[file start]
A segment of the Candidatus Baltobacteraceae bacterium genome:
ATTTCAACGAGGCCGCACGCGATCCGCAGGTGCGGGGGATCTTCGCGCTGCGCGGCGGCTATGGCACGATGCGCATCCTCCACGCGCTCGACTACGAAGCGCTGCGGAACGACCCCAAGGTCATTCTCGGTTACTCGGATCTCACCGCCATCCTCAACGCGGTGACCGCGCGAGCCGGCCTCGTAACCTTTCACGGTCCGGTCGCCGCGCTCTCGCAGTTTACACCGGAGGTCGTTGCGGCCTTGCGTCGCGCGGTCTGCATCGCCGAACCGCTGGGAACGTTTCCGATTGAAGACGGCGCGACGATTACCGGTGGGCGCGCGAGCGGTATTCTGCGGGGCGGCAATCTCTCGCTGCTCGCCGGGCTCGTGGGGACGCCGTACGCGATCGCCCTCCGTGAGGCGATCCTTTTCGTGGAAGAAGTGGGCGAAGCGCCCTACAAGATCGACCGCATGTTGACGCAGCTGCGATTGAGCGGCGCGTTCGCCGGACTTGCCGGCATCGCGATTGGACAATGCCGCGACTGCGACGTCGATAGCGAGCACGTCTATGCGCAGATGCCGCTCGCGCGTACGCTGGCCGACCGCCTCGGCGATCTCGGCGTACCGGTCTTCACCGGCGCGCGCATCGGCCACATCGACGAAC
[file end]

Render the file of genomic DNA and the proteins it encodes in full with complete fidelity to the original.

A segment of the Candidatus Baltobacteraceae bacterium genome:
ATTTCAACGAGGCCGCACGCGATCCGCAGGTGCGGGGGATCTTCGCGCTGCGCGGCGGCTATGGCACGATGCGCATCCTCCACGCGCTCGACTACGAAGCGCTGCGGAACGACCCCAAGGTCATTCTCGGTTACTCGGATCTCACCGCCATCCTCAACGCGGTGACCGCGCGAGCCGGCCTCGTAACCTTTCACGGTCCGGTCGCCGCGCTCTCGCAGTTTACACCGGAGGTCGTTGCGGCCTTGCGTCGCGCGGTCTGCATCGCCGAACCGCTGGGAACGTTTCCGATTGAAGACGGCGCGACGATTACCGGTGGGCGCGCGAGCGGTATTCTGCGGGGCGGCAATCTCTCGCTGCTCGCCGGGCTCGTGGGGACGCCGTACGCGATCGCCCTCCGTGAGGCGATCCTTTTCGTGGAAGAAGTGGGCGAAGCGCCCTACAAGATCGACCGCATGTTGACGCAGCTGCGATTGAGCGGCGCGTTCGCCGGACTTGCCGGCATCGCGATTGGACAATGCCGCGACTGCGACGTCGATAGCGAGCACGTCTATGCGCAGATGCCGCTCGCGCGTACGCTGGCCGACCGCCTCGGCGATCTCGGCGTACCGGTCTTCACCGGCGCGCGCATCGGCCACATCGACGAAC